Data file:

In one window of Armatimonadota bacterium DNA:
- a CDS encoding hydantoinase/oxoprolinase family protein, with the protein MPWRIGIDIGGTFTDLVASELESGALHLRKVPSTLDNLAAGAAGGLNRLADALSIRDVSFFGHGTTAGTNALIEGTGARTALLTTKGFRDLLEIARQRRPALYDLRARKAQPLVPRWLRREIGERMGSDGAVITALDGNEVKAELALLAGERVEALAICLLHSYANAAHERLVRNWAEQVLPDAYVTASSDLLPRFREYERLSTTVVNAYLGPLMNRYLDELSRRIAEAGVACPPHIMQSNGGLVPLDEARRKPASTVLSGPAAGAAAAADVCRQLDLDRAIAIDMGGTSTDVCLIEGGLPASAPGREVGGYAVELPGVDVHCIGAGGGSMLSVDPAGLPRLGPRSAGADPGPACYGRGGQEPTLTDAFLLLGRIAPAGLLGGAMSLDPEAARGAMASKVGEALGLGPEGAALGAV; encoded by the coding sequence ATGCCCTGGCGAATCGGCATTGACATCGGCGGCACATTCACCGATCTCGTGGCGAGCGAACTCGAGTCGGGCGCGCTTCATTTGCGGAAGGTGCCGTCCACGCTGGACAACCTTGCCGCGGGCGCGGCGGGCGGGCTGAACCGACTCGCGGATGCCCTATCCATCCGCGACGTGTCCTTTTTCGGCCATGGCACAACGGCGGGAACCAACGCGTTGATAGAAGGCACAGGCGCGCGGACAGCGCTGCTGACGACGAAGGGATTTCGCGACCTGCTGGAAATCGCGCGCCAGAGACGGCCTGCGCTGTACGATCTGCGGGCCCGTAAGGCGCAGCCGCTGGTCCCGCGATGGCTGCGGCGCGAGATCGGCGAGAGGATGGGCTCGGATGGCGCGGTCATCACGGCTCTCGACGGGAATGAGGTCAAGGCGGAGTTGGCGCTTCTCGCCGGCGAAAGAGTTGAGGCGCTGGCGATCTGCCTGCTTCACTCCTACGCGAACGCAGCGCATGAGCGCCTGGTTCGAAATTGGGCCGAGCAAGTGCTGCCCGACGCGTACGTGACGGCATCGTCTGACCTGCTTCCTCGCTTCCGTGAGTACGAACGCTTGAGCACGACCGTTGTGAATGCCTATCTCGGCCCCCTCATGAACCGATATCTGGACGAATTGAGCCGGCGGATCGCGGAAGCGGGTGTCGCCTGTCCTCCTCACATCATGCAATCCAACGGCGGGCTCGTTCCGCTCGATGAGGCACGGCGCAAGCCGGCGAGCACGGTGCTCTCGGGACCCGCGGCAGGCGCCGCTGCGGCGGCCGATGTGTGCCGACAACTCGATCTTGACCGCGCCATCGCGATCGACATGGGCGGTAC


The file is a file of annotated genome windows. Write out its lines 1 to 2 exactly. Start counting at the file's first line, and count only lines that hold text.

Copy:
In one window of Armatimonadota bacterium DNA:
- a CDS encoding hydantoinase/oxoprolinase family protein, with the protein MPWRIGIDIGGTFTDLVASELESGALHLRKVPSTLDNLAAGAAGGLNRLADALSIRDVSFFGHGTTAGTNALIEGTGARTALLTTKGFRDLLEIARQRRPALYDLRARKAQPLVPRWLRREIGERMGSDGAVITALDGNEVKAELALLAGERVEALAICLLHSYANAAHERLVRNWAEQVLPDAYVTASSDLLPRFREYERLSTTVVNAYLGPLMNRYLDELSRRIAEAGVACPPHIMQSNGGLVPLDEARRKPASTVLSGPAAGAAAAADVCRQLDLDRAIAIDMGGTSTDVCLIEGGLPASAPGREVGGYAVELPGVDVHCIGAGGGSMLSVDPAGLPRLGPRSAGADPGPACYGRGGQEPTLTDAFLLLGRIAPAGLLGGAMSLDPEAARGAMASKVGEALGLGPEGAALGAV; encoded by the coding sequence ATGCCCTGGCGAATCGGCATTGACATCGGCGGCACATTCACCGATCTCGTGGCGAGCGAACTCGAGTCGGGCGCGCTTCATTTGCGGAAGGTGCCGTCCACGCTGGACAACCTTGCCGCGGGCGCGGCGGGCGGGCTGAACCGACTCGCGGATGCCCTATCCATCCGCGACGTGTCCTTTTTCGGCCATGGCACAACGGCGGGAACCAACGCGTTGATAGAAGGCACAGGCGCGCGGACAGCGCTGCTGACGACGAAGGGATTTCGCGACCTGCTGGAAATCGCGCGCCAGAGACGGCCTGCGCTGTACGATCTGCGGGCCCGTAAGGCGCAGCCGCTGGTCCCGCGATGGCTGCGGCGCGAGATCGGCGAGAGGATGGGCTCGGATGGCGCGGTCATCACGGCTCTCGACGGGAATGAGGTCAAGGCGGAGTTGGCGCTTCTCGCCGGCGAAAGAGTTGAGGCGCTGGCGATCTGCCTGCTTCACTCCTACGCGAACGCAGCGCATGAGCGCCTGGTTCGAAATTGGGCCGAGCAAGTGCTGCCCGACGCGTACGTGACGGCATCGTCTGACCTGCTTCCTCGCTTCCGTGAGTACGAACGCTTGAGCACGACCGTTGTGAATGCCTATCTCGGCCCCCTCATGAACCGATATCTGGACGAATTGAGCCGGCGGATCGCGGAAGCGGGTGTCGCCTGTCCTCCTCACATCATGCAATCCAACGGCGGGCTCGTTCCGCTCGATGAGGCACGGCGCAAGCCGGCGAGCACGGTGCTCTCGGGACCCGCGGCAGGCGCCGCTGCGGCGGCCGATGTGTGCCGACAACTCGATCTTGACCGCGCCATCGCGATCGACATGGGCGGTAC